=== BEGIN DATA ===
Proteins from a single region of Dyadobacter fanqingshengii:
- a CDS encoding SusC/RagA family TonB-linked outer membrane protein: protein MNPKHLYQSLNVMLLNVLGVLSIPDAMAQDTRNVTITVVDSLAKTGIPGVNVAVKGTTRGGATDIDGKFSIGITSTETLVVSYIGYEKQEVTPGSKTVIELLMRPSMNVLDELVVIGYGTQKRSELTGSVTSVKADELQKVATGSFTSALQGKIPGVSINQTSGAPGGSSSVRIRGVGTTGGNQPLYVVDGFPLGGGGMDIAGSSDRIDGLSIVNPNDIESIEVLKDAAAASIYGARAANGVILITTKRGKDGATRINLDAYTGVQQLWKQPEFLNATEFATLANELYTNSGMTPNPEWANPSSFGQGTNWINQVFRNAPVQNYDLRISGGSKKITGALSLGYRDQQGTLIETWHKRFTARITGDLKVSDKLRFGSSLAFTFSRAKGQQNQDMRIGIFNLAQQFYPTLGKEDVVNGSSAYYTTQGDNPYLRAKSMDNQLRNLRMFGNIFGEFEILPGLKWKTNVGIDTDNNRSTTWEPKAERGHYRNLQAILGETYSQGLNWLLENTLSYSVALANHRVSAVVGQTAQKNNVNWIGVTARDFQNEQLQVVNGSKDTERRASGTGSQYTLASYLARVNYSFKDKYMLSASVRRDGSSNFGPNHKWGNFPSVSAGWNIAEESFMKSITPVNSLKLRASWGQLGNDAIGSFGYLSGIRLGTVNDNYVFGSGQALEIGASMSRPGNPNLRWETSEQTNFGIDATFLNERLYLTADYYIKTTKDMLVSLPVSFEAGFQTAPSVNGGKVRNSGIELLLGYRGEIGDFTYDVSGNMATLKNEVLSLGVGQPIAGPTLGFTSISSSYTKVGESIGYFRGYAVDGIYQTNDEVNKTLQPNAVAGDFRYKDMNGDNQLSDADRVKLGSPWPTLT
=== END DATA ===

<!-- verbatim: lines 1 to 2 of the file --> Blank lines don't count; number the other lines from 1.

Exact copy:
Proteins from a single region of Dyadobacter fanqingshengii:
- a CDS encoding SusC/RagA family TonB-linked outer membrane protein: protein MNPKHLYQSLNVMLLNVLGVLSIPDAMAQDTRNVTITVVDSLAKTGIPGVNVAVKGTTRGGATDIDGKFSIGITSTETLVVSYIGYEKQEVTPGSKTVIELLMRPSMNVLDELVVIGYGTQKRSELTGSVTSVKADELQKVATGSFTSALQGKIPGVSINQTSGAPGGSSSVRIRGVGTTGGNQPLYVVDGFPLGGGGMDIAGSSDRIDGLSIVNPNDIESIEVLKDAAAASIYGARAANGVILITTKRGKDGATRINLDAYTGVQQLWKQPEFLNATEFATLANELYTNSGMTPNPEWANPSSFGQGTNWINQVFRNAPVQNYDLRISGGSKKITGALSLGYRDQQGTLIETWHKRFTARITGDLKVSDKLRFGSSLAFTFSRAKGQQNQDMRIGIFNLAQQFYPTLGKEDVVNGSSAYYTTQGDNPYLRAKSMDNQLRNLRMFGNIFGEFEILPGLKWKTNVGIDTDNNRSTTWEPKAERGHYRNLQAILGETYSQGLNWLLENTLSYSVALANHRVSAVVGQTAQKNNVNWIGVTARDFQNEQLQVVNGSKDTERRASGTGSQYTLASYLARVNYSFKDKYMLSASVRRDGSSNFGPNHKWGNFPSVSAGWNIAEESFMKSITPVNSLKLRASWGQLGNDAIGSFGYLSGIRLGTVNDNYVFGSGQALEIGASMSRPGNPNLRWETSEQTNFGIDATFLNERLYLTADYYIKTTKDMLVSLPVSFEAGFQTAPSVNGGKVRNSGIELLLGYRGEIGDFTYDVSGNMATLKNEVLSLGVGQPIAGPTLGFTSISSSYTKVGESIGYFRGYAVDGIYQTNDEVNKTLQPNAVAGDFRYKDMNGDNQLSDADRVKLGSPWPTLT